Luang Prabang - Phonsavan
Jason & Kirstyn O
Spent one more night in Luang Prabang before heading south east to Phonsavan. The bus ride was an easy eight hours on a rickety old bus, but luckily not too many people aboard so we were able to stretch our legs. It was a very windy road on the way there through the mountains passing lots of hilltribe villages on the way. A lovely trip!
From Phonsavan we based ourselves for a few days to explore the Plane of Jars. Booked a tour with a man who was extremely passionate about the area and spoke excellent english, so was very very informative.
No one really knows for sure how old (thought to be 2000 BC) or why the plane of jars exists, but the most believable story so far is that they were used as offering jars in funeral ceremonies. To this day however the Laos people have not had the money, forensic expertise or the equipment to be able to excavate and accurately date soils etc. Added to this is the fact there are still thousands of UXO (unexploded ordinances) everywhere so the sites must be cleared first before any Archeologist goes digging! The local folklore story
Trip to Phonsavan
note the strong safety railing
however is much better: they are cups used by giants to drink Lao Lao Whisky (whisky made from sticky rice). Some of them are broken because as the giants got drunk they broke some of the jars.
Unfortunately many of the jars are broken due to the amount of bombing that took place in the province from 1960 to 1970 when America carpet bombed Laos to prevent the forming of a communist government and to stop the movement of supplies by the North Vietnamese along the Ho Chi Minh trail. Thailand also attacked and occupied Laos at this time (in Laos they call them the American puppets) and the Viet Cong aided the Lao Pathet Communist movement. All in all their was a lot of lives lost and a lot of bombs dropped. The province around Phonsavan is one of the most heavily bombed in Laos and most of the area is still yet to be cleared. As you can see in some of the photos there are bomb craters all over the hills and live UXOs litter the ground. The areas close to villages and low lying farming areas have been cleared but even then some have only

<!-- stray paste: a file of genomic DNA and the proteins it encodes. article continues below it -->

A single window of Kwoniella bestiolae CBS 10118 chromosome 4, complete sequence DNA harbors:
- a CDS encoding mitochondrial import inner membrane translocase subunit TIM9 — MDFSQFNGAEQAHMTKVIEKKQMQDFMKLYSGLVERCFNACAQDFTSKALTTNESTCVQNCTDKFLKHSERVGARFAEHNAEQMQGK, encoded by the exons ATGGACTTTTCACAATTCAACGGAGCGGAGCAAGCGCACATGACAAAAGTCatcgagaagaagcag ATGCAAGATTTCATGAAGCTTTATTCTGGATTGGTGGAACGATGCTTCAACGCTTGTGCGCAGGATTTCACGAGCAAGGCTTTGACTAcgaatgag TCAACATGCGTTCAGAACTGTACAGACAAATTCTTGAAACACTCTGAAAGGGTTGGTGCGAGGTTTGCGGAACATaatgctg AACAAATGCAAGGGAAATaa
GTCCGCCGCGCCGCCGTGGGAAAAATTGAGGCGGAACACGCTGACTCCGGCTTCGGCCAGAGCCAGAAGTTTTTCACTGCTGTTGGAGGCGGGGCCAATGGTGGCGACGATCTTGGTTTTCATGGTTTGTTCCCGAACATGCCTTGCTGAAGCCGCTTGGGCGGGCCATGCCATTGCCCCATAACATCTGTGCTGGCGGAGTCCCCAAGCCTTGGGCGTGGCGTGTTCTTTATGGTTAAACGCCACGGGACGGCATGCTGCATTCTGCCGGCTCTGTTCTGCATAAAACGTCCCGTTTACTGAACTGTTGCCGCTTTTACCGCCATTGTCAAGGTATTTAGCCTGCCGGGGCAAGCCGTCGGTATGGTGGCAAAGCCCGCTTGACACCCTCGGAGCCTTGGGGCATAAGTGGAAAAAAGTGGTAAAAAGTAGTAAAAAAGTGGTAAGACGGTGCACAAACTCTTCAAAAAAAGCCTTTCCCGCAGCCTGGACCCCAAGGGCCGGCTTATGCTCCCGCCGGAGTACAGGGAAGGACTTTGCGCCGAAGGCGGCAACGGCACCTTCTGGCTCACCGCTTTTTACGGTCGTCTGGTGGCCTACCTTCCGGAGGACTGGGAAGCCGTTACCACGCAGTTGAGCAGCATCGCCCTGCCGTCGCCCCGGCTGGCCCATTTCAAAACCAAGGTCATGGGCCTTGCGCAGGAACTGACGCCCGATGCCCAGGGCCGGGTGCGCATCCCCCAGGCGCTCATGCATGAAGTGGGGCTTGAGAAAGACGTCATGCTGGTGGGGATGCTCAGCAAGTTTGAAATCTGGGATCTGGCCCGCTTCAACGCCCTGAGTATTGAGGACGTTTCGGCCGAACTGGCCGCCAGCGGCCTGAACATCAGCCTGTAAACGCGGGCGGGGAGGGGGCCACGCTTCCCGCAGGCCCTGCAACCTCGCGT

Plain of Bomb Craters!
The hills surrounding Phonsovan are scarred with huge bomb craters. One of the most heavily bombed places in the world
been cleared with cheap metal detectors which only go to about 30cm depth. Recently there has been some funding made available from other countries to clear more land accurately, but still a lot to go!
Our guide and his father were recently granted permission from the government to open the area to tourists. This was assisted with funding from Ausaid and NZaid to clear more of the area of UXOs. They would really like to have the area listed as a world heritage site, but it will be a long time, and a lot of money later before this happens. While the jars themselves and the mystery that surrounds them was very interesting, we also really enjoyed the many stories our guide told. At the end of our tour he took us to a local village where we met one of the families there and drank Lao Lao Whisky (it would have been impolite not to) and sang songs (not that we knew any words!). Our driver even had quite a few whiskys but we managed to make it back to Phonsavan safely in the dark.
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